Under the mean-variance framework, it is necessary to assume that return distributions for portfolios are elliptical distributions. The most commonly known elliptical probability distribution function is the normal distribution.
The normal distribution is a continuous distribution that illustrates all possible outcomes for random variables.
The use of the standard deviation as a risk measurement is not appropriate for non-normal distributions. If the shape of the underlying return density function is not symmetrical, then the standard deviation does not capture the appropriate probability of obtaining undesirable return outcomes.
Value at risk (VaR) is interpreted as the worst possible loss under normal conditions over a specified period. Another way to define VaR is as an estimate of the maximum loss that can occur with a given confidence level.
Limitations of VaR
Risk managers may be interested in measuring risk over longer time periods, such as a month, quarter, or year. VaR can be converted from a 1-day basis to a longer basis by multiplying the daily VaR by the square root of the number of days (J) in the longer time period (called the square root rule).
For example, to convert to a weekly VaR, multiply the daily VaR by the square root of 5 (i.e., five business days in a week). We can generalize the conversion method as follows:
VaR(X%)J-days = VaR(X%)1-dayJ
The results of scenario analysis can be interpreted as coherent risk measures by first assigning probabilities to a set of loss outcomes. These losses can be thought of as tail drawings of the relevant distribution function. The expected shortfall for the distribution can then be computed by finding the arithmetic average of the losses. Therefore, the outcomes of scenario analysis must be coherent risk measurements, because ES is a coherent risk measurement.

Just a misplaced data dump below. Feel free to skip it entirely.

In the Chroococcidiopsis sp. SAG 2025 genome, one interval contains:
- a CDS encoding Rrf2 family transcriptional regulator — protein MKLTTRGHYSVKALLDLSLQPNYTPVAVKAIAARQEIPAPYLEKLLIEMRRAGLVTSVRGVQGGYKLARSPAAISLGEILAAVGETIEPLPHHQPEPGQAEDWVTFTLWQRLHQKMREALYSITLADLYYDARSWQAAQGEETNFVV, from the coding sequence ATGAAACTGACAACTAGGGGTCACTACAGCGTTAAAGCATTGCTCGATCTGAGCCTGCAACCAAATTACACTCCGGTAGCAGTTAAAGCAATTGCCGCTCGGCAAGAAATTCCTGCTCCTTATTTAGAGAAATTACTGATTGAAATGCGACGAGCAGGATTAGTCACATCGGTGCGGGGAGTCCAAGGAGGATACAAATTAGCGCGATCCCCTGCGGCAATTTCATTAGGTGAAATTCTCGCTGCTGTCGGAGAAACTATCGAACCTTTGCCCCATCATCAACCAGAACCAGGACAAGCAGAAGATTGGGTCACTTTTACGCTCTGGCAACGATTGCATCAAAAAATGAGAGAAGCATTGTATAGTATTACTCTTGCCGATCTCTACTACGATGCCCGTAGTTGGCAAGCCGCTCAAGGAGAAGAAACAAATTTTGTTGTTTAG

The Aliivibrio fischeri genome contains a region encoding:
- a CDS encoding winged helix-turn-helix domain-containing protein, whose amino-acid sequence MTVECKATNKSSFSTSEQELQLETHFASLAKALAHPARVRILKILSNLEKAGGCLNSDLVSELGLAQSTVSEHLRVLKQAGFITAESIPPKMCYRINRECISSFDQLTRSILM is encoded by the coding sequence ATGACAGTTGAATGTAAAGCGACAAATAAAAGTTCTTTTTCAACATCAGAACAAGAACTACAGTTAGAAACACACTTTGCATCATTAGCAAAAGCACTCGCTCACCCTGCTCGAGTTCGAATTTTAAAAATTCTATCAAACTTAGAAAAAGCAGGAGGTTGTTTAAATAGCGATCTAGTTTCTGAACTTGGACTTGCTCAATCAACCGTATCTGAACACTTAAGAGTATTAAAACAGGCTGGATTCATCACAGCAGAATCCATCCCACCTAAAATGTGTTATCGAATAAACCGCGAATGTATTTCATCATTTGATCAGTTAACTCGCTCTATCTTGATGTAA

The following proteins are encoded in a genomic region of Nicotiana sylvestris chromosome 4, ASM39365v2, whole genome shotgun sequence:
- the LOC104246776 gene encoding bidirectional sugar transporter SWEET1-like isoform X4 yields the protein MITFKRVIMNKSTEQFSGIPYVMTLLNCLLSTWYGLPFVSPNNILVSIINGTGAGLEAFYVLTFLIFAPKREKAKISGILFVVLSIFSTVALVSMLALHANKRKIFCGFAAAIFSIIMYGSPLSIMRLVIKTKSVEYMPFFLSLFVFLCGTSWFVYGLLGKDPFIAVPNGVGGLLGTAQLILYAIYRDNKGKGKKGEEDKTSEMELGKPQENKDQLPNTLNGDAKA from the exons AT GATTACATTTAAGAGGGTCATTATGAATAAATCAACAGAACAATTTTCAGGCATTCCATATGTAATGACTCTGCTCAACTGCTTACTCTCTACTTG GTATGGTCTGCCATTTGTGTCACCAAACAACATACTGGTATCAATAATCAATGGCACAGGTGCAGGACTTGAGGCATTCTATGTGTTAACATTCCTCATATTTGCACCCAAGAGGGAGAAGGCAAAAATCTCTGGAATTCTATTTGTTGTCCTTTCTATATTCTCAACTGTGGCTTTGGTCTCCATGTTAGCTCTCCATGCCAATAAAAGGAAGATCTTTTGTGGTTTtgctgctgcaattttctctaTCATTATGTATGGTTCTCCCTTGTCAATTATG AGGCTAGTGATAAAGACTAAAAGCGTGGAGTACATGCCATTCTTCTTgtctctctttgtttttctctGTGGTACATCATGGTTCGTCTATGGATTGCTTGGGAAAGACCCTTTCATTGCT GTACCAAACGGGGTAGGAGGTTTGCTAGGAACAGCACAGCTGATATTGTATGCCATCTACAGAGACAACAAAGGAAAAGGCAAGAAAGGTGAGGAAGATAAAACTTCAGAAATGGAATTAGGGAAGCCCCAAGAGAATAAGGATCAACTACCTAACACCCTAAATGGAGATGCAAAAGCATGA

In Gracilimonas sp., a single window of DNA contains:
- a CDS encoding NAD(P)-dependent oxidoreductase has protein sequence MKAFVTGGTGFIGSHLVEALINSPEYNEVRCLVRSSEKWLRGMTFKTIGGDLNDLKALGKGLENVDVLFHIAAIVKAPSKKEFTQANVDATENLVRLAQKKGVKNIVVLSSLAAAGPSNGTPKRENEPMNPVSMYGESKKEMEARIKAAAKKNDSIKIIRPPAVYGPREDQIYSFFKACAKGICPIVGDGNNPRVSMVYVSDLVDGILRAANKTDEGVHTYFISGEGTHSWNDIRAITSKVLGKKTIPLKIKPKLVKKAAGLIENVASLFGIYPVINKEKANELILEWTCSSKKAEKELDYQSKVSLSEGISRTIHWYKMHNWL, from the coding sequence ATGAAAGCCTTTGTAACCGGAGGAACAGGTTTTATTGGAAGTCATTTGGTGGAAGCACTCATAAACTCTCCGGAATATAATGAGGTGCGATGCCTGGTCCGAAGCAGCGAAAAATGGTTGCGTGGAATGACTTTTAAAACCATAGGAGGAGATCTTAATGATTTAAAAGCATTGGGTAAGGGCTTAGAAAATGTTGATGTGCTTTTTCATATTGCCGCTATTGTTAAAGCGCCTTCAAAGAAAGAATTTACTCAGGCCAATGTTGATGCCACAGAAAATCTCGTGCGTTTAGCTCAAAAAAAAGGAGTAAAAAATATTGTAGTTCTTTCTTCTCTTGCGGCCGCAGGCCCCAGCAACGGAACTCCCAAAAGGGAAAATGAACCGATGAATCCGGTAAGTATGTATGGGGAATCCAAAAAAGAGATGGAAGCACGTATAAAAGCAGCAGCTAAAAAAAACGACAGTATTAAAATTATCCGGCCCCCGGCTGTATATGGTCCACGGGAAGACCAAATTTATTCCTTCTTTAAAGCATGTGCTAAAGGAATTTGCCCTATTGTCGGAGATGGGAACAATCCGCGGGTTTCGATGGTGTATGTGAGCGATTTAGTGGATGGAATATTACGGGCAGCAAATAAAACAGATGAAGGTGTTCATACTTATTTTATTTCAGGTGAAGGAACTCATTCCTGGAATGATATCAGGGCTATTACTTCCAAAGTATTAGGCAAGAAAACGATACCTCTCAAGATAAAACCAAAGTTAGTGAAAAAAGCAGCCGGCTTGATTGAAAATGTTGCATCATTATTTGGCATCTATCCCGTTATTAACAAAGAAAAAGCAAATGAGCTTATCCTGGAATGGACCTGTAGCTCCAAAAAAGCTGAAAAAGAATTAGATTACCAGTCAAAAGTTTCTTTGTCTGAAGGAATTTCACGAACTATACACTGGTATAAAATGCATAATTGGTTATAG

Scenario analysis can also be applied in situations where there are numerous distribution functions involved.
If we allow R to be a set of random events and ρ(R) to be the risk measure for the random events, then Coherent risk measures should exhibit the following properties:
ρ(c+R) = ρ(R) — c
Expected shortfall (ES) is the expected loss given that the portfolio return already lies below the pre-specified worst case quantile return.
ES is more appropriate risk measure than VaR for the following reasons:
For a normal distribution with a mean equal to U and a standard deviation equal to sigma, the following equation can be used to calculate the expected shortfall.
A more general risk measure than either VaR or ES is known as the risk spectrum or risk aversion function. The risk spectrum measures the weighted averages of the return quantiles from the loss distributions. ES is a special case of this risk spectrum measure. When modelling the ES case, the weighting function is set to [1 / (1 — confidence level)] for tail losses. All other quantiles will have a weight of zero.
VaR is also a special case of spectral risk measure models. The weighting function with VaR assigns a probability of one to the event that the p-value equals the level of significance (i.e., p = α), and a probability of zero to all other events where p≠α.
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